Sadly, this doesn’t give us much hope for the next stage of Universal Credit’s roll-out, which will move three million more claimants on to the new benefit. This process has been delayed to allow the DWP to “test and learn” from a pilot of 10,000 claimants. But the government fail to recognise the dissonance between the political assumptions on which Universal Credit is built and the reality of claimants’ lives. Paired with the definitive evidence that discredits its flawed approach to reform of the social security system, this makes us fear that very little is likely to change.

Rather than test and learn, the DWP needs to start to listen and learn. Listening to claimants themselves, such as those interviewed for Skint Britain, would be a very good place to start. Then, and only then, might the celebration of Universal Credit’s continued roll-out with cake seem like anything other than a very cruel joke.

Ciara Fitzpatrick, PhD Candidate and Research and Policy Officer at Law Centre NI, Ulster University and Ruth Patrick, Lecturer in Social Policy & Social Work, University of York

This article is republished from The Conversation under a Creative Commons license. Read the original article.

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One Response to “Skint Britain: response to series about life on Universal Credit shows government is still not listening”

  1. William Webster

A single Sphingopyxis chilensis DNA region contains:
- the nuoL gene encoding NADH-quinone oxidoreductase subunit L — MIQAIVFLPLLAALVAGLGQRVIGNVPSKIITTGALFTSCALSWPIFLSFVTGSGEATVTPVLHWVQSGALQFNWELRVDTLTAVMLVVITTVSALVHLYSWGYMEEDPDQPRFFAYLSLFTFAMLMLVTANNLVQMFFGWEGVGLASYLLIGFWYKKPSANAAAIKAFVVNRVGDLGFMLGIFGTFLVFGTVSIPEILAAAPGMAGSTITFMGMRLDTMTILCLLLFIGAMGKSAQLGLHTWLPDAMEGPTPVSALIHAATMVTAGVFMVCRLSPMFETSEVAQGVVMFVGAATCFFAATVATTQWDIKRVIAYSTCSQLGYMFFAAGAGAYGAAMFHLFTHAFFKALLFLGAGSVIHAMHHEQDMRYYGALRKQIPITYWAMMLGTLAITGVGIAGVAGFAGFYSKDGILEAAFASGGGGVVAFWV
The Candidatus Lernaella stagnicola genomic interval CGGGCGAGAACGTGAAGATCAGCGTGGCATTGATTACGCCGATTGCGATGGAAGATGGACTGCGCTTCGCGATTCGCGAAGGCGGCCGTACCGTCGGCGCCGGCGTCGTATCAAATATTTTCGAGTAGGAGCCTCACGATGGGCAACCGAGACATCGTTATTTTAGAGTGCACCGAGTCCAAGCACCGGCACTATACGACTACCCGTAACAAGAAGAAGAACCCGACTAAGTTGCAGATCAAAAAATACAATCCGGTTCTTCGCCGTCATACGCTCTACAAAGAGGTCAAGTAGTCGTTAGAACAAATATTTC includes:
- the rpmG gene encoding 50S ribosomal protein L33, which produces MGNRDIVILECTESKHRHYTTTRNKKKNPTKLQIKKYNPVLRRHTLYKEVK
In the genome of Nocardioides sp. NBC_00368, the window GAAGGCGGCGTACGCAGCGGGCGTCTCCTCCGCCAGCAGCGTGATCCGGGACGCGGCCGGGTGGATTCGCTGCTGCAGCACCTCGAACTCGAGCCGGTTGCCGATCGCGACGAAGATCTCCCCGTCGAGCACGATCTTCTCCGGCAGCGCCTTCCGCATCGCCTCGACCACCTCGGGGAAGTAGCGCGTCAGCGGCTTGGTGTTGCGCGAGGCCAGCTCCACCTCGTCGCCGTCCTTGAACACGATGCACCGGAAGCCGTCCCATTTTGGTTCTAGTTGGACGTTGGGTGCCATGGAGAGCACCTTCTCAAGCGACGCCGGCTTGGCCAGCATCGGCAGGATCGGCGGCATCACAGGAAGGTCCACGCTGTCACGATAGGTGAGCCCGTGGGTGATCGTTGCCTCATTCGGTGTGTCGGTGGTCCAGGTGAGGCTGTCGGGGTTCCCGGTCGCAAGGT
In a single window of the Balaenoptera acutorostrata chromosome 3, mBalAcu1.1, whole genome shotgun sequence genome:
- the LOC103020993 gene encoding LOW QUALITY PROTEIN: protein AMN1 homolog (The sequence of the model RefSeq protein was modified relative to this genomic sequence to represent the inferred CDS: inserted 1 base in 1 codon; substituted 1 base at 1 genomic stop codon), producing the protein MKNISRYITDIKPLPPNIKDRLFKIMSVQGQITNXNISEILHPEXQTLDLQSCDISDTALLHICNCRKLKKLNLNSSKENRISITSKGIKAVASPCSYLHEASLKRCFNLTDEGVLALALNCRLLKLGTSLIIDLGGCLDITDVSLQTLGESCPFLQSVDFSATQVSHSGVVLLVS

The whole systems corrupted, there is just excuse after excuse for the government to pit there hands in your pockets and remove your last penny.. have you heard about the CMS?.. I’ve lost my career of 15years, forced into poverty, forced onto universal credit, told i have to work 35 hours a week looking for work and give timings of every application sent and provide evidence or i will be sanctioned! Never mind the fact that it takes an entire day just to speak with the HMRC and the CMS, who the CMS say they get the figures from bur when you speak with the HMRC they tell you that they do not share any information with the CMS and that they’re LYING!! .. So whils the CMS are taking £150 per week for a single child from somebody’s wages directly from false calculations apparently recieved directly from the HMRC and adding charges as they please, a person like myself who was temping and only earning £250 per week is then sent into debt. Any attempt to rectify there calculations only makes it worse, i personally have had 3 years of bank statements lost on 2 separate occasions and have been told that my sensitivity documents that apparently they never received were destroyed?? Wow! I mean like WOW.. are they even trying to come up with a convincing lie, or is it just me? … Ive place a subject Access request and ive not heard anything back from them yet apart for an acknowledgement letter stating they recieved my request, its going to be a month in 3 day (its now Thursday) .. but snap back to the universal credit agreement you’ve made so you can try to afford to eat! You’ve now wasted an entire day getting the run around so now you’ve got to spend even more time catching up on proving youve been looking for a JOB.. 4 weeks of job search equates to on average 140 hours plus all the time you have to keep logging back into the portal to upload your application timings individually to prove you aren’t shooting up heroin.. and, you’re actually looking for work! You’re brought into the jobcentre sat with the junkies who all have more money than you by this point only to be told by an “experienced benifit advisor or Jobcoach” you’ve not done your job search correctly! And you can be placed on sanctions and threatened with even further financial damage!.. excuse me?.. I’ve worked, I’ve payed my taxes! I’ve been victomised by a system that is “not fit for purpose!”.. 5 weeks into severe poverty, you’re hungry and you’ve lost your home and your career.. you’re then told that youre only going to receive £164 for that month you’ve spent working full time looking for a job.. let do some basic maths now.. 140 hours devided by £164.00 equates to £0.84p per hour.. but this same government that says the minimum wage is £8.25 can say a human being must live off of a tenth of what they dictate to employers is adequate??. Am i stupid? Did i come down in the last rain shower? Hmm so now that needle of heroine is looking like a great option! .. sorry to be blunt but it’s about time someone spoke up! I’ve had everything I’ve ever owned stripped from me, ive had my own child taken from me, I’ve lost my career of 15years, im in debt to the tune of 15k and even if i do go get a job, any chance of clawing back some sort of life will automatically be taken out of my wages without consent by a “government organisation” that is totally unregulated!.. so now you see that heroine needle as an easy way out or maybe if i killed myself then someone would ask why? Why did this happen?.. but thats not what I’ll do, i have a son i havent been allowed to see for three years and he doesn’t deserve to be told his father was a waste of space ar his father gave up on him.. not allowed to see his father because his mother said so.. because his mother can make demands for contact orders without good reason, but she can refuse to go to mediation! But if the father wants to see his child he has to summon up thousands of pounds for a family solicitor to be given the run around buy the childs mother.. I have a C100 in my possession, but I’ve been so financially damaged that i cant even afford to eat let alone pay £350 to represent myself in court. I’ve never been violent, i dont do drugs and there is no reason as to why i shouldnt be allowed to see my son. Ive been thrown from pillar to post by these corrupted “agencies” enough for one lifetime and i hope my story can show them exactly how desperate they make people with there “polices” and there shear disregard for human life.. as far as im concerned they should all be held responsible for manslaughter given the current statistics of suicide rates.. but will anyone responsible for this absolute shambles be held responsible?.. im guessing that not a single one of them will see a day in court… like i said the whole system is corrupt and it probably wont change anytime soon.